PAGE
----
5 GLBT Libraries on LibraryThing

Use these links to check out the collections in 5 GLBT Libraries around the country.

Pittsburgh: http://www.librarything.com/profile/GLCC

St. Paul: http://www.librarything.com/profile/Quatrefoil_library

Indianapolis: http://www.librarything.com/profile/ChrisGonzalezLibrary

Dallas: http://www.librarything.com/profile/LibraryRCDallas

Chicago: http://www.librarything.com/profile/leatherarchives

There are many more and I’ll add more links soon.


Fun sites for readers

Here are a couple of web sites that libraries and readers should follow. One is exclusively queer and the other is straight as an arrow. Both have great reviews and comments about books.



Check out the 5 Books link at the Browser.

Leaving a Legacy: Who are you remembering in your will?

As a queer reader you probably have a sizable GLBT collection of books, magazines and video/DVDs in your home. What will happen to your library when you have to downsize or when you die? Will your partner or family toss the books into the recycling bin? Do you have books, magazines and DVD’s that you don’t want your family to sort through? How will they know that you want it to be given to your local GLBT Library? (If I died tomorrow what don’t I want my kid to find? Yikes!)

Keith Chiodo and Steve Zupic are downsizing and they decided to donate to the GLCC Library.

“As Keith and I have been rooting through our collection of GLBT sci-fi and fantasy, mystery and history, memoirs and biography, there are more than a few books that we are having trouble parting with.  So many are tied to particular moments and memories in our lives. As much as we may resist parting with them, we realize that to cling to them would be incredibly selfish.  Some of these rarely available books would be locked away in our home; hidden from kids hungry for our history and literature; concealed from 30-something lesbian housewives craving to break loose from their hetero marriages;  denied to other aging queers who once owned a few of these titles and can now be given a chance to discover them anew.  As our lives progress we have no reasonable choice other than to donate them to the  GLCC Library.”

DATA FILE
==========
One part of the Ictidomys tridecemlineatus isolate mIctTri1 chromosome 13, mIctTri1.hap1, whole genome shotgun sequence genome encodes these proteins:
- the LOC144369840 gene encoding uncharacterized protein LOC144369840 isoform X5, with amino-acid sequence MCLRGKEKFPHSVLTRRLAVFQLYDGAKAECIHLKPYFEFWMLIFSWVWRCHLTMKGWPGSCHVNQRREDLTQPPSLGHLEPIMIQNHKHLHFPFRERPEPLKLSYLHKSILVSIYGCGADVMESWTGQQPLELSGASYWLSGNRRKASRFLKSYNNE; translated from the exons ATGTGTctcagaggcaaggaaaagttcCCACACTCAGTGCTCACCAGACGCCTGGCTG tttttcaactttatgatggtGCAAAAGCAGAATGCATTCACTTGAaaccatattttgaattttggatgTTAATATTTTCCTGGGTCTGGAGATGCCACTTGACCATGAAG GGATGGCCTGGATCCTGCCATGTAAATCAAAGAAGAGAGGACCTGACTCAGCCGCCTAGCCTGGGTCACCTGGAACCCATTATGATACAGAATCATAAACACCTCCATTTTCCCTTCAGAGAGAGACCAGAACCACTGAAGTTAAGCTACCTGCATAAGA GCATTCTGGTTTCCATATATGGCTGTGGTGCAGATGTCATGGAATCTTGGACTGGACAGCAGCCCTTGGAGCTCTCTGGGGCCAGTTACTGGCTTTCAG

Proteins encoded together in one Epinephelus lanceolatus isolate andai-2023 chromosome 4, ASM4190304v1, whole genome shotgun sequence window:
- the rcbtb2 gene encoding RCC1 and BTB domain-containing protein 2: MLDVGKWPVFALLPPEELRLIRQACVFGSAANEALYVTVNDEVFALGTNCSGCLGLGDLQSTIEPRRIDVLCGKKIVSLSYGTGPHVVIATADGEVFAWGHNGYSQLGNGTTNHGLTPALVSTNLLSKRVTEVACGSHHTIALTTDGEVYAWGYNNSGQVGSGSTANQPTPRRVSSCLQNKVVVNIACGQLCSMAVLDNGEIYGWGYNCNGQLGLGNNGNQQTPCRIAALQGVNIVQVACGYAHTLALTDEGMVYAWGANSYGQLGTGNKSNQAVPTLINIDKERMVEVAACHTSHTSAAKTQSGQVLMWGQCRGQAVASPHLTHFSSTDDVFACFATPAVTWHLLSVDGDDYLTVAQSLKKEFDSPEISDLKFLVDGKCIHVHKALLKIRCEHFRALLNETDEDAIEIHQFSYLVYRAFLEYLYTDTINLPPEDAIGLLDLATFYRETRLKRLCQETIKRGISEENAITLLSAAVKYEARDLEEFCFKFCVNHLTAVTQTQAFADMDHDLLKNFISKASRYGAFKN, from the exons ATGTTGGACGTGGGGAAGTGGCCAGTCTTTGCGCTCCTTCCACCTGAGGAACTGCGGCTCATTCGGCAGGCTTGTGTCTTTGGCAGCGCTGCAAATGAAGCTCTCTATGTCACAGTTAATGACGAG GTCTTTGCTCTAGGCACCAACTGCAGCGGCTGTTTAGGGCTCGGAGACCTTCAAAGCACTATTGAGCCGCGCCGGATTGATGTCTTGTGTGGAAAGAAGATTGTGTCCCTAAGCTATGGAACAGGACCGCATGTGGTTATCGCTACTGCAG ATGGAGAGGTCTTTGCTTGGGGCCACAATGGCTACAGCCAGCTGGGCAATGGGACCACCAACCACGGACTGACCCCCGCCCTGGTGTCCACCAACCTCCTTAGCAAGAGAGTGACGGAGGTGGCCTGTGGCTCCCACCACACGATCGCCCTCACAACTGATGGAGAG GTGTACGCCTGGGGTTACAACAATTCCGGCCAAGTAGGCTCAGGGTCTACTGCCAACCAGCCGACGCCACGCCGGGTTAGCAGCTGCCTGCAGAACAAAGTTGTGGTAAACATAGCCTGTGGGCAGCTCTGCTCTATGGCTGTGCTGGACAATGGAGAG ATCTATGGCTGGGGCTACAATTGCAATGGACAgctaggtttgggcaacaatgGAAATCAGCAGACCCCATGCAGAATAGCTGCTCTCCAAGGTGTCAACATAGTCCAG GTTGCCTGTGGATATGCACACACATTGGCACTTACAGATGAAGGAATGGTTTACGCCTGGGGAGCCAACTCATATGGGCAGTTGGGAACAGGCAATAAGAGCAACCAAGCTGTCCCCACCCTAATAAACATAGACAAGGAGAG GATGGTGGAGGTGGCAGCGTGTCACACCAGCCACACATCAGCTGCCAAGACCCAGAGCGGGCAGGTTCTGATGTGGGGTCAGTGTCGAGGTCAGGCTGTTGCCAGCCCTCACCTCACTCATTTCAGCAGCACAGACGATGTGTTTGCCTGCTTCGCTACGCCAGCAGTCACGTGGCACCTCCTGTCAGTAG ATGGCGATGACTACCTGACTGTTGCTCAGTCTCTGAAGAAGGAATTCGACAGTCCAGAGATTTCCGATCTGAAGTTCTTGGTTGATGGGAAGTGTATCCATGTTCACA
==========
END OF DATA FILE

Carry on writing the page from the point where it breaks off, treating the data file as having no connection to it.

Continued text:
I’ve had a chance to look through the books that Steve and Keith are donating.  We’ll be adding 100’s of books many of which are not available in any other Pittsburgh area library.

The GLCC Library, Community Center and our members will benefit if, like Keith and Steve, you remember us in your will. If you need to downsize please DONATE; don’t TOSS.

If your GLBT collection is shelved “in the closet” we can help you out there too. You can quietly donate to the GLCC Library and no one else will be the wiser. Libraries are all about confidentiality and we can incorporate your books into our collections with or without acknowledging you publicly as the donor.

The GLCC Library doesn’t need another copy of Tales of the City or And Band Played On but there is lots of unique stuff shelved away in your home library. You can help preserve the rare and unusual materials by ensuring that the “good” stuff ends up in a GLBT library?  We will find a good home for anything you donate that we already have so don’t’ worry about giving us duplicate copies of books.